One of the best things you can look forward to during summer vacation: going on a road trip with friends. One of the worst things that can happen during such a trip: unexpected car breakdowns.
Indeed, there’s nothing that can ruin a long-awaited road trip than having your vehicle break down in the middle of nowhere, when you’re still miles away from your destination. Aside from the great inconvenience that a flat tire or a faulty battery can cause, there is also the unexpected expense you’ll incur when having your car repaired. (When these unexpected breakdowns happen, that’s when you’ll probably think about the benefits of extended warranty and wish you had signed up for one after your manufacturer’s warranty ran out.)
Driving for long distances in high temperatures and for an extended period of time can be especially strenuous on your vehicle. The hot asphalt will wear down your tires, and a faulty engine won’t last long under those harsh conditions.
If you’re thinking of gathering the family, packing the road, and hitting the road for that short summer getaway, you must make sure your vehicle is ready for the journey. The following are some helpful tips on how you can reduce unexpected car breakdowns in the middle of your road trip.
1. Have your tires checked.
Most of us don’t really notice the state of our tires until one of them explodes or goes flat. Considering they’re one of the most important parts of a vehicle, we mustn’t wait until that happens. First, check the worn status of your tires by checking for dark strips of rubber on them, which is an indication that a tire needs to be replaced. Consider storing a spare tire in your trunk and keep your jack and other necessary tools handy. Before going on the actual trip, check that your tires are inflated to the right level. (Check your vehicle’s manual for the right amount of tire pressure.)
2. Closely examine the electrical system.
Another thing you must do before leaving is to ensure that your car’s electrical parts are in working order. Check the windshield wipers, horn, and lights. The last is especially important in terms of road safety, so be sure to check the lights inside and outside of your vehicle. Aside from ensuring the safety of your car’s occupants and the other motorists, keeping your lights working properly will help you avoid being issued a ticket.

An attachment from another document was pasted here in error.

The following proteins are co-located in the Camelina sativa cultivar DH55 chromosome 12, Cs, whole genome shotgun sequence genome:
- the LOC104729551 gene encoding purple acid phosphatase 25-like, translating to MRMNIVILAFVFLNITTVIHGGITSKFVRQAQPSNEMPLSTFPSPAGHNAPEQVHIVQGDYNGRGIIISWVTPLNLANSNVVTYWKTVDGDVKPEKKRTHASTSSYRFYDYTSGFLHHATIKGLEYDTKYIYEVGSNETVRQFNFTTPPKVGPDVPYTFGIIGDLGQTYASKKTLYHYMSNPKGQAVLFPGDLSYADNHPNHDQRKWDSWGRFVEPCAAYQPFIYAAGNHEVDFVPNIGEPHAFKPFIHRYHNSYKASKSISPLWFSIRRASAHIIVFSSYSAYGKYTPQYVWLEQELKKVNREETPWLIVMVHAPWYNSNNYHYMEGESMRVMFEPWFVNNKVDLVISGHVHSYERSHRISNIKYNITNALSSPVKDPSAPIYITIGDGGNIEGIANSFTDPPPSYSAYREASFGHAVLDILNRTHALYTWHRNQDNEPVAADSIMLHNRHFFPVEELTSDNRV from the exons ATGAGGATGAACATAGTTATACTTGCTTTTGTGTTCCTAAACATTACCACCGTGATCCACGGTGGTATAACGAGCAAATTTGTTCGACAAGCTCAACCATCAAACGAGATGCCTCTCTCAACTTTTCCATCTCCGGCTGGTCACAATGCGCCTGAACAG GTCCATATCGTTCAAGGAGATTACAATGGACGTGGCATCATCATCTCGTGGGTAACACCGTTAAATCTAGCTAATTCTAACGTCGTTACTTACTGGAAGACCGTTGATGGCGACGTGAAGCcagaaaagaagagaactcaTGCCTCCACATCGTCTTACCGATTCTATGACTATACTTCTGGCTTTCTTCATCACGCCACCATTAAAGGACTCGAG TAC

3. Check under the hood.
You’ll also want to take a look at your car’s parts under the hood, especially to check the level of every fluid there is—brake, oil, transmission, windshield washer, and power steering. Examine the belts and hoses for any signs of damage that need to be addressed right away. And while you’re at it, you might want to check your car battery’s installation date. If it was installed more than three years ago, it’s about time that you have it replaced. One thing you don’t want is for your vehicle to suddenly stall right when you’re in the middle of nowhere and you have little to no access for getting help.
4. Pack an emergency kit.
Having a first aid kit is handy whenever you’re going anywhere with your family. You should do the same thing for your car so as to eliminate its chances of experiencing a breakdown in the middle of your road trip. While you can have your car checked and prepared for the long journey ahead, anything can happen when you’re on the road; so it’s best to get a kit together that can at least help you get your car moving until you reach the nearest repair shop.
Some of the basic parts that your roadside emergency kit should have are jumper cables, a gallon of antifreeze, roadside flares, tire inflator, flashlight, duct tape, a tool box containing essential tools, bottled water, and paper towels. You’d also want to stock up on a gallon or two of gasoline, for those times when you run out of fuel and you’re far from any gas station.
5. Allow your vehicle to rest.
While it can be tempting to speed through deserted highways, it’s not advisable that you do this all the time as this can place great stress on your vehicle’s engine. It’s best that you vary your driving speeds, switching from fast to moderate speeds every so often. Make sure you stay within the speed limit, however, so as to avoid getting a ticket. Aside from varying its speed, you should also allow your car to rest by stopping every few hours or so. If your journey takes longer than a day or two, you should stop and rest somewhere for the night instead of taking turns driving.
6. Have your car checked by a professional.
No matter how closely you examine your car for any faults, nothing beats the eye of a professional. An expert can see flaws in your vehicle right away that you might have overlooked. Look into any repair shops in your area and have it serviced prior to your trip. This is another way of making sure that your car won’t experience any troubles while you’re on the road.
7. Invest in extended car warranty.
Even after doing all the above measures, it’s still a possibility that you might encounter some problems. Getting additional insurance for your car will ensure that you won’t have to spend much for repairs in the event that it does break down during your trip. Whether your manufacturer’s warranty has expired or not, having an additional warranty will help to ease the financial and mental stress of having to pay for any unexpected repairs.
Having your car break down suddenly can be the ultimate downer to what was supposed to be a fun and epic road trip. However, if you keep the above tips in mind when you plan your next adventure with your family, you can avoid such an unfortunate scenario.